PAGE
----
Education starts at home

It is important for parents to discuss with their teens the dangers and possible criminal charges of using or possessing tobacco and e-cigarettes whether or not they contain nicotine. If a teen is facing criminal charges for e-cigarette use, consult with a juvenile defense attorney immediately.

Disorderly Conduct for Teenagers Fighting in Public

Teenagers are warned to check their behavior while out in the community and to refrain from fighting in public which can result in disorderly conduct charges.

Photo by: emilydickinsonridesabmx
Photo by: emilydickinsonridesabmx

Creating a precarious situation

Public places should be safe for everyone.  If teens have caused a scene in which people feel unsafe or as Utah Code 76-9-102 states “knowingly create[d] a hazardous or physically offensive condition, by any act which serves no legitimate purpose”, they may face charges of disorderly conduct.

Public fighting

Photo by: Megan Leetz
Photo by: Megan Leetz

One way in which teens may cause a hazardous situation is when fighting in public.  Arguments can escalate quickly into fights between friends or foe with no regard of place or audience, which leaves teenagers with the choice of ending the scuffle before it gets out of hand or facing charges of disorderly conduct.  Utah Code 76-9-102 addresses this type of behavior as “intending to cause public inconvenience, annoyance or alarm, or recklessly creating a risk thereof, the person:

• Engages in fighting or in violent, tumultuous, or threatening behavior;

• Makes unreasonable noises in a public place;

• Makes unreasonable noises in a private place which can be heard in a public place;[…]”

Although “unreasonable noises” doesn’t specify arguments, any loud noise such as quarreling that gets too loud could constitute disorderly conduct, even if no punches are thrown.

Leave when asked

Photo by: Jeffrey Smith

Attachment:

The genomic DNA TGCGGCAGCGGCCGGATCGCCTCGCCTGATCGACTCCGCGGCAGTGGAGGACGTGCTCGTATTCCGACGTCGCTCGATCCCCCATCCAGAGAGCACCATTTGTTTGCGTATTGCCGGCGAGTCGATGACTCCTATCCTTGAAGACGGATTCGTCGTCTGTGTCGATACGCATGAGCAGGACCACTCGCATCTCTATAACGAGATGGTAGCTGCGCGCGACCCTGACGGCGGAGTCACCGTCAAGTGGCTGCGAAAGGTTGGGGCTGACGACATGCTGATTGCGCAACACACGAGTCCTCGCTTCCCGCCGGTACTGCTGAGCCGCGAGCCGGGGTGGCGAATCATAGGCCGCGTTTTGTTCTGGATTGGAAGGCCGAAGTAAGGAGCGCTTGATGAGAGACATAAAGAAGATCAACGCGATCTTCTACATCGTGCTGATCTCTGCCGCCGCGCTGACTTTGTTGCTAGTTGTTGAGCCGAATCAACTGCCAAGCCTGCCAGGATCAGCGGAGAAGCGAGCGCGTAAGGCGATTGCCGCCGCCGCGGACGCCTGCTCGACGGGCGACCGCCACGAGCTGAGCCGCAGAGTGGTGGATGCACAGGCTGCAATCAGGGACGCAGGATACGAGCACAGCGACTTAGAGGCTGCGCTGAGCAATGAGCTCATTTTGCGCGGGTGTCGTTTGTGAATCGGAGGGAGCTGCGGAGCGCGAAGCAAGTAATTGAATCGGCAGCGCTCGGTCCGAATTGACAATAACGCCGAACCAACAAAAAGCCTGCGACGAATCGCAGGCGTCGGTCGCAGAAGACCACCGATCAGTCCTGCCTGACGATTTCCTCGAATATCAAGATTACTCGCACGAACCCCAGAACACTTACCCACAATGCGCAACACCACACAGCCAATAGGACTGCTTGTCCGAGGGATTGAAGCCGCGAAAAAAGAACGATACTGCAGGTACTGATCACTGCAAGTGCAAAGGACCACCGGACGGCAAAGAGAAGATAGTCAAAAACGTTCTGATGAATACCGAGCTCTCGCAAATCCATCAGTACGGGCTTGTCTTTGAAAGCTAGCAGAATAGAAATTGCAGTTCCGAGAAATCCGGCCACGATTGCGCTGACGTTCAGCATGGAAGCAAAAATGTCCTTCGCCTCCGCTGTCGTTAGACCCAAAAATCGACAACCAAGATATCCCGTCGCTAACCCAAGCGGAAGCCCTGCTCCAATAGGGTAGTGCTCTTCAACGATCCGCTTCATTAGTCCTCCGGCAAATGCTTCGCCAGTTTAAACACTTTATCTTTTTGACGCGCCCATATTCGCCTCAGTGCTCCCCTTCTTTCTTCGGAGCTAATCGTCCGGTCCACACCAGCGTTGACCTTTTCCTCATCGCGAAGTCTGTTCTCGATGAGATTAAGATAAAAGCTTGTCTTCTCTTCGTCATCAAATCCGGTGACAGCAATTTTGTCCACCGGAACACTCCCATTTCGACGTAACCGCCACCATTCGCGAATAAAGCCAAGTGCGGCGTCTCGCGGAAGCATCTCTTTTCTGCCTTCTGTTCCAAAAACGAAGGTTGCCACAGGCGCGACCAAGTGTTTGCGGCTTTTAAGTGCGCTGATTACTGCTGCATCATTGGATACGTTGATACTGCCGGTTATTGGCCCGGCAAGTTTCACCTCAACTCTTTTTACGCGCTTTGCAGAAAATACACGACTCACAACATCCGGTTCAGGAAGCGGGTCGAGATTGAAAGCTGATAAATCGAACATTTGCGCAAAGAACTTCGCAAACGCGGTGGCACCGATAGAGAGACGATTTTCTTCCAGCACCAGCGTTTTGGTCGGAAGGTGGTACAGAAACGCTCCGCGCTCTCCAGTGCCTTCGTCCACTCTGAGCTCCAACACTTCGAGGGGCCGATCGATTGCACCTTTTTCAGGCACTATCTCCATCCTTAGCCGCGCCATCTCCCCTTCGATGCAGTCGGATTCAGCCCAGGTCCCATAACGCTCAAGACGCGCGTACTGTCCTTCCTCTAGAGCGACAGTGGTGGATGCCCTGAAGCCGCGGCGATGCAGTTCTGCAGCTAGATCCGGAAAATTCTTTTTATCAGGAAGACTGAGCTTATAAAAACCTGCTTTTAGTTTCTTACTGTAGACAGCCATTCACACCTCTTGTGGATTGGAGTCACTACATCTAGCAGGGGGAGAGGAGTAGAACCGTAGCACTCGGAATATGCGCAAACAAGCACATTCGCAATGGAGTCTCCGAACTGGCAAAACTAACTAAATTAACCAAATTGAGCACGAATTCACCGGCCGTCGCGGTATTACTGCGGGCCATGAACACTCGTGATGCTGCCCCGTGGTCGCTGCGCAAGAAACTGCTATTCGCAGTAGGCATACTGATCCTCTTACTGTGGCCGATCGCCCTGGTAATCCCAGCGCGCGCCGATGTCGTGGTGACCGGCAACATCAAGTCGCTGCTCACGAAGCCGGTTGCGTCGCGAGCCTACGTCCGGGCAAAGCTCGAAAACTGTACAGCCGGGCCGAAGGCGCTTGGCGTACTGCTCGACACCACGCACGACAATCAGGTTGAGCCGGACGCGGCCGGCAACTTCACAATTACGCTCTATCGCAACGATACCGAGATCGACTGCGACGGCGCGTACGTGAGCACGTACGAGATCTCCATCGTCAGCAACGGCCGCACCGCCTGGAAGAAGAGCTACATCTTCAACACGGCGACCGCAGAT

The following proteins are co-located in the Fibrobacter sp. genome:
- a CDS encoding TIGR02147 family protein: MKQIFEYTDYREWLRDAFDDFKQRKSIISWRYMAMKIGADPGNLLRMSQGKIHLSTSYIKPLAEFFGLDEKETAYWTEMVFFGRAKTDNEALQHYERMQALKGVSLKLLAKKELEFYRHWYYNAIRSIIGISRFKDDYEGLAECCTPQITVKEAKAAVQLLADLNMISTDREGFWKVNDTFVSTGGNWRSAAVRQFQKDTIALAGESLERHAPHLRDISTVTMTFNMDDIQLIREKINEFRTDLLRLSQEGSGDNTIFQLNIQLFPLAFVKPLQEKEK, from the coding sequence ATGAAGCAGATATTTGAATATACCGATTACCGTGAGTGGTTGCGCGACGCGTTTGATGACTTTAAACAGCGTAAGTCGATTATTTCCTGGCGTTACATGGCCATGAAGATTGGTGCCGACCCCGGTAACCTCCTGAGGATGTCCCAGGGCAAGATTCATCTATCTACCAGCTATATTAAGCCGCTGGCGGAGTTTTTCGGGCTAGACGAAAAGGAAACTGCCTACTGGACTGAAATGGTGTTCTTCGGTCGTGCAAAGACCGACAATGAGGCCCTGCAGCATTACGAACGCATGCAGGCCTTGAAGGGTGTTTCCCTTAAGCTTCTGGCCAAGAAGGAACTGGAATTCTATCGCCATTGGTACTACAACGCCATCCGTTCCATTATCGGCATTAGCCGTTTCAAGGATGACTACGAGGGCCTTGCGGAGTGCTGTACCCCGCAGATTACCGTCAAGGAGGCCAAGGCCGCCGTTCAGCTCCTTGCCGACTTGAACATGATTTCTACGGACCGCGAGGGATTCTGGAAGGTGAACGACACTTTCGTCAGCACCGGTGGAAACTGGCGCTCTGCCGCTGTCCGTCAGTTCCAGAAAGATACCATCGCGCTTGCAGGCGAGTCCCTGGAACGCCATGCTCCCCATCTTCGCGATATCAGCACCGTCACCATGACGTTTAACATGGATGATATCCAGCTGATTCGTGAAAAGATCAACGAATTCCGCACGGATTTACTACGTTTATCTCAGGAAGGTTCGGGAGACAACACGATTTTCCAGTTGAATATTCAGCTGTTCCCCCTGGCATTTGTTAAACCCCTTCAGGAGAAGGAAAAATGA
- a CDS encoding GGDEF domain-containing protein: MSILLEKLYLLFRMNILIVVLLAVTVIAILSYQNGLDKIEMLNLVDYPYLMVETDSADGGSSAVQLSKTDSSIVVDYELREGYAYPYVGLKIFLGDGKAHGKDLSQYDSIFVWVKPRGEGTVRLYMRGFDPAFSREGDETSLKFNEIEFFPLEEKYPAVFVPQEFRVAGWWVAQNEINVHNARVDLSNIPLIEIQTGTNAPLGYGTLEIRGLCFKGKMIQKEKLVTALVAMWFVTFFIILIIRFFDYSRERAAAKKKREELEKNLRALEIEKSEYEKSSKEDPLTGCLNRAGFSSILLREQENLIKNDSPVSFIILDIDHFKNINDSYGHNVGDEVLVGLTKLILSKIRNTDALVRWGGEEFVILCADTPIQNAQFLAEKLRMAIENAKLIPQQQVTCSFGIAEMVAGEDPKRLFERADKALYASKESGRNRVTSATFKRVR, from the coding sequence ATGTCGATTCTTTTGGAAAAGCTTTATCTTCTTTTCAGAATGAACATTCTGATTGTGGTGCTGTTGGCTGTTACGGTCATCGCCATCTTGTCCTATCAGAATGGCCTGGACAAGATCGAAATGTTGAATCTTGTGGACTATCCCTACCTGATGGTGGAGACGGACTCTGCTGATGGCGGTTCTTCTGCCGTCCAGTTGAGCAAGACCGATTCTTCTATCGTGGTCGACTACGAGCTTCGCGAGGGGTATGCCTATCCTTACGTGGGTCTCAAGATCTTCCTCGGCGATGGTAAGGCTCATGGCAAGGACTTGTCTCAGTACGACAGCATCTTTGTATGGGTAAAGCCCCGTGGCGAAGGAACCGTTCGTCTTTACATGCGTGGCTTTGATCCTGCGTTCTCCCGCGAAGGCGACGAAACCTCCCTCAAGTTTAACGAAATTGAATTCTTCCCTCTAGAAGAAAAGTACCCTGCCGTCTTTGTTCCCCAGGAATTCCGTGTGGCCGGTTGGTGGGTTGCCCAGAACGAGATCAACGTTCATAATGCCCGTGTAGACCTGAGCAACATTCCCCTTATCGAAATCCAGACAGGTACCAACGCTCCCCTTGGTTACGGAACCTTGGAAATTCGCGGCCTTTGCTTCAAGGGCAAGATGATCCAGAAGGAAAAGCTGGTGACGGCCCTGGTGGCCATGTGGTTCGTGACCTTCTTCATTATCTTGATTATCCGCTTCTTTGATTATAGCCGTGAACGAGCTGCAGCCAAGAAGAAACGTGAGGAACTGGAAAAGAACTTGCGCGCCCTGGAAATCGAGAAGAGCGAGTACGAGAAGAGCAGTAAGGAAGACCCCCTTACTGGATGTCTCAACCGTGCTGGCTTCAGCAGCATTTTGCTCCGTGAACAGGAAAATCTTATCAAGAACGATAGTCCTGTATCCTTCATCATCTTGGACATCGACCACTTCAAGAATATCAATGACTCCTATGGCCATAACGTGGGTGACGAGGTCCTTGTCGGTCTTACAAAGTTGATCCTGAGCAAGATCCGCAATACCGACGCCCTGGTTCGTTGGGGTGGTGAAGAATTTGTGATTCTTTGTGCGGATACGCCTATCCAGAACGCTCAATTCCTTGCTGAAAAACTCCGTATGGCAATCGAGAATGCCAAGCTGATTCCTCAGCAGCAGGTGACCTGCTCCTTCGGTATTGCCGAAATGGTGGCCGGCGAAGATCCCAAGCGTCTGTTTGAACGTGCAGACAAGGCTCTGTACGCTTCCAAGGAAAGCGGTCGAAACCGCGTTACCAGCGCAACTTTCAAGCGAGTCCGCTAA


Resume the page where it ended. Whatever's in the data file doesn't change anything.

Photo by: Jeffrey Smith

If teenagers start or continue a fight in public which can cause those around them to be fearful, they may receive an infraction for disorderly conduct.  Law enforcement will usually try and resolve the situation quickly and peacefully by asking those involved to leave.  Continuing with the bout or failure to leave when asked by law enforcement can result in a class C misdemeanor for disorderly conduct.  Any teenagers facing charges such as disorderly conduct from public fighting are encouraged to speak with a juvenile defense attorney.

Vaping Increases among Utah Teenagers

Vaping, otherwise known as using e-cigarettes, is the newest fad among nicotine addicts and this practice is increasing even among Utah teenagers. According to the Center for Disease Control and Prevention, “e-cigarette use among middle and high school students tripled from 2013 to 2014 […] rising to 2 million students.” Vaping doesn’t show to be replacing regular cigarettes and tobacco products either, as the CDC states that during this same time, “there was no decline in overall tobacco use.

Is vaping a safer alternative?

Photo by: Ecig Click
Photo by: Ecig Click

One of the biggest selling points of vaping e-cigarettes is that they are supposedly a safer alternative to regular cigarettes, cigars, and chew. Studies in favor of vaping have shown that vaping doesn’t deliver the same amount of chemicals as tobacco products. Another health argument is that because e-cigarettes don’t burn like a regular cancer stick, the dangers of tar buildup and smoke inhalation are void. Vaping still delivers nicotine though, which is highly addictive and hazardous for teenagers and their growing brains. Additionally, because the amount of nicotine is added by the user, the chance of a measurement mistake and overdose is dangerously high, if the teenagers don’t first get sick from simply handling the nicotine.

Still illegal for minors

Photo by: Mike Mozart
Photo by: Mike Mozart

Vaping is still relatively new therefore the full health consequences aren’t known at this time. What is known is that it is still illegal in Utah for teenagers under the age of 19. Utah Code 76-10-105 states that minors under the age of 18 who are found vaping or using tobacco products will be fined and have to attend a class. Teenagers who are 18 years old would face similar charges plus a class C misdemeanor for e-cigarette use or possession. Charges can also be added for anyone caught vaping on school property. For a full definition of tobacco and e-cigarette laws as they apply to persons under the age of 19, contact a juvenile defense attorney.